Source: The Chronicle – Breaking news
Patrick Chitumba, Patrick.firstname.lastname@example.org
PLATINUM group metals producer, Mimosa Mining Company, is abandoning its plans for an independent refinery at its Zvishavane premises citing economic feasibility concerns.
Mimosa has since announced its decision to process concentrate at Zimplats’ base metal refinery starting next year.
Jointly owned by South Africa’s Sibanye-Stillwater and Impala Platinum, Mimosa operates on the southern portion of the Great Dyke near Zvishavane town.
While Mimosa is best known for producing platinum, the company actually mines 10 metals. It started as a nickel mine before switching to the platinum group metals as the market demands shifted.
The 10 metals include rhodium, palladium, ruthenium, gold, silver, iridium, nickel, copper and cobalt.
Mimosa is yet to complete the construction of a new US$75 million Tailing Storage Facility 4 (TSF4), which comes with a water dam.
Tailings storage facilities are engineered structures designed to securely store by-products of the mining process, reducing environmental impact and ensuring the safe disposal of waste materials.
The TSF4 — which is a cutting-edge infrastructure, is now at 90 percent completion and is poised for commissioning in April next year.
After ore has been processed to remove mineral concentrates, the leftover waste known as tailings is normally held in a TSF4.
In an interview recently, Mimosa’s general manager, Mr Stephen Ndiyamba said after feasibility studies, the construction of a local refinery plant at the Zvishavane site was deemed economically unviable.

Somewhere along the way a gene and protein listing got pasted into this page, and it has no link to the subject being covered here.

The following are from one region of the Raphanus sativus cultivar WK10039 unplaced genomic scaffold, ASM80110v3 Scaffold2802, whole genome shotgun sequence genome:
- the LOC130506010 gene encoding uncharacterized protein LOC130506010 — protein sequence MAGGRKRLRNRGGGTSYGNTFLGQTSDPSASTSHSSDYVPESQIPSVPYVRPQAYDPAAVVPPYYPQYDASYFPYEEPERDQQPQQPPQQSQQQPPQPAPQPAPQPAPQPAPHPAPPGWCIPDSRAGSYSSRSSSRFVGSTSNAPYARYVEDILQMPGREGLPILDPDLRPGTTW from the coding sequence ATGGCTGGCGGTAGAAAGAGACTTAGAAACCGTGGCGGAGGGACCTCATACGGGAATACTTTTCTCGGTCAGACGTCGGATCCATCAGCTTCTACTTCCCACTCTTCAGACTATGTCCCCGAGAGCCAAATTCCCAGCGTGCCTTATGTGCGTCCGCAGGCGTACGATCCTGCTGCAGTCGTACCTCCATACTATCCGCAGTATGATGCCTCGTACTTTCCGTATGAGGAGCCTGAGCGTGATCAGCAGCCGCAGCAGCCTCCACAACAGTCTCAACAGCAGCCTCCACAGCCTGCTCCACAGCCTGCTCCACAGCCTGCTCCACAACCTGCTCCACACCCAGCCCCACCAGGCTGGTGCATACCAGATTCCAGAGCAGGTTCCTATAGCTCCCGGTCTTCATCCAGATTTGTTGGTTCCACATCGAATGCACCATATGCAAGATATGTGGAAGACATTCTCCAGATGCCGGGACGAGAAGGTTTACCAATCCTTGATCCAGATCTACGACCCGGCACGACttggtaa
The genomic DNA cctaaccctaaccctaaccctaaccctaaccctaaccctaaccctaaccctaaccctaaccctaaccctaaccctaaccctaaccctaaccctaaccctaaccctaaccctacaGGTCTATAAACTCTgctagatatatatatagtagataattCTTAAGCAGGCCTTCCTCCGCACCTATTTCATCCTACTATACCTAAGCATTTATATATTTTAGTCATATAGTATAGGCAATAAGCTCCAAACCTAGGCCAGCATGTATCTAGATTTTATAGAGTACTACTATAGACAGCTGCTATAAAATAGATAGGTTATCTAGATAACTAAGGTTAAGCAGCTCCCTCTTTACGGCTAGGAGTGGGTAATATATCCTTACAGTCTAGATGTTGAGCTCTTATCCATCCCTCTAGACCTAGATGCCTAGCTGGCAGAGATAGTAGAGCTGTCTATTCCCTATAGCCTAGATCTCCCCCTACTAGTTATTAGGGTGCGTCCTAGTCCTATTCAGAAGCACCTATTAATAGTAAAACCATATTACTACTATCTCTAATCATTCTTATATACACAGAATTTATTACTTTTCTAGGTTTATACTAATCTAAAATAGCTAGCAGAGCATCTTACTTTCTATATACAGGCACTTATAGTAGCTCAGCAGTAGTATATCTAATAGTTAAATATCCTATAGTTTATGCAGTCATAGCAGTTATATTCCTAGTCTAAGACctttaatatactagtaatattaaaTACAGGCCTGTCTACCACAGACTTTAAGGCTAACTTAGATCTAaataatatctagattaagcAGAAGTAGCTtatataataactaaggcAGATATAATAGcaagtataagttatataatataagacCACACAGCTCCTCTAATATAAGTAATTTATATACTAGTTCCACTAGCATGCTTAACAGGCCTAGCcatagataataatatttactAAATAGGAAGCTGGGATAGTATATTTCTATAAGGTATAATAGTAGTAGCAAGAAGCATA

“We are abandoning plans for an independent refinery due to economic feasibility concerns. Our concentrate will be processed at Zimplats’ base metal refinery starting next year,” he said.
Mr Ndiyamba said that move will also save the company in terms of time and transport logistics as they have been sending concentrate for processing to South Africa.
“We are talking of mineral beneficiation to benefit the country. We have been sending concentrate to South Africa and this move will cut on other expenses,” he said.
Mr Ndiyamba said Mimosa is committed to local beneficiation in alignment with Government’s policy.
The move coincides with Zimplats’ board approval for a US$200 million refurbishment of its mothballed base metal refinery (BMR) at the Selous Metallurgical Complex.
This strategic investment is part of Zimplats’ broader capital plan of US$1,8 billion over a 10-year period from 2021.
Mineral beneficiation aligns with the Government’s target of achieving a US$12 billion mining industry by 2023.
Beneficiation of raw minerals would foster the creation of downstream labour intensive industries which would use the mineral products as raw materials.
“Beneficiation would create backward and forward linkages which are interdependent compared to the situation where only the extraction industry is developing,” said Mr Ndiyamba.
The Chamber of Mines’ State of Mining Industry Survey Report for 2024 revealed that PGM producers, including Mimosa, have formalised commitments with Zimplats to consolidate this arrangement.